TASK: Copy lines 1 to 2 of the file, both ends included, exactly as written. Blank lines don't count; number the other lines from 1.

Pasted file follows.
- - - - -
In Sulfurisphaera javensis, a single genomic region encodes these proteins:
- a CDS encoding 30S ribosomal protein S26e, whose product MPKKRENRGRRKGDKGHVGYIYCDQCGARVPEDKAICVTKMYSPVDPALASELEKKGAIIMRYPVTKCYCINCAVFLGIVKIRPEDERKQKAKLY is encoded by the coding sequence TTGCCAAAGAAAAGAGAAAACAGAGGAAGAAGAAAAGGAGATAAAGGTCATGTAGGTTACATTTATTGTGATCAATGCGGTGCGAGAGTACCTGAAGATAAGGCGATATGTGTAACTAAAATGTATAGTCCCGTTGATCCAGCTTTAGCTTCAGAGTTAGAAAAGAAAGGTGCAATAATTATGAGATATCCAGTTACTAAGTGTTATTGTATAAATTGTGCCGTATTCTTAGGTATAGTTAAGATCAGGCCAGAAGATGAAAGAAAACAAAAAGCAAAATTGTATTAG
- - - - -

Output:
In Sulfurisphaera javensis, a single genomic region encodes these proteins:
- a CDS encoding 30S ribosomal protein S26e, whose product MPKKRENRGRRKGDKGHVGYIYCDQCGARVPEDKAICVTKMYSPVDPALASELEKKGAIIMRYPVTKCYCINCAVFLGIVKIRPEDERKQKAKLY is encoded by the coding sequence TTGCCAAAGAAAAGAGAAAACAGAGGAAGAAGAAAAGGAGATAAAGGTCATGTAGGTTACATTTATTGTGATCAATGCGGTGCGAGAGTACCTGAAGATAAGGCGATATGTGTAACTAAAATGTATAGTCCCGTTGATCCAGCTTTAGCTTCAGAGTTAGAAAAGAAAGGTGCAATAATTATGAGATATCCAGTTACTAAGTGTTATTGTATAAATTGTGCCGTATTCTTAGGTATAGTTAAGATCAGGCCAGAAGATGAAAGAAAACAAAAAGCAAAATTGTATTAG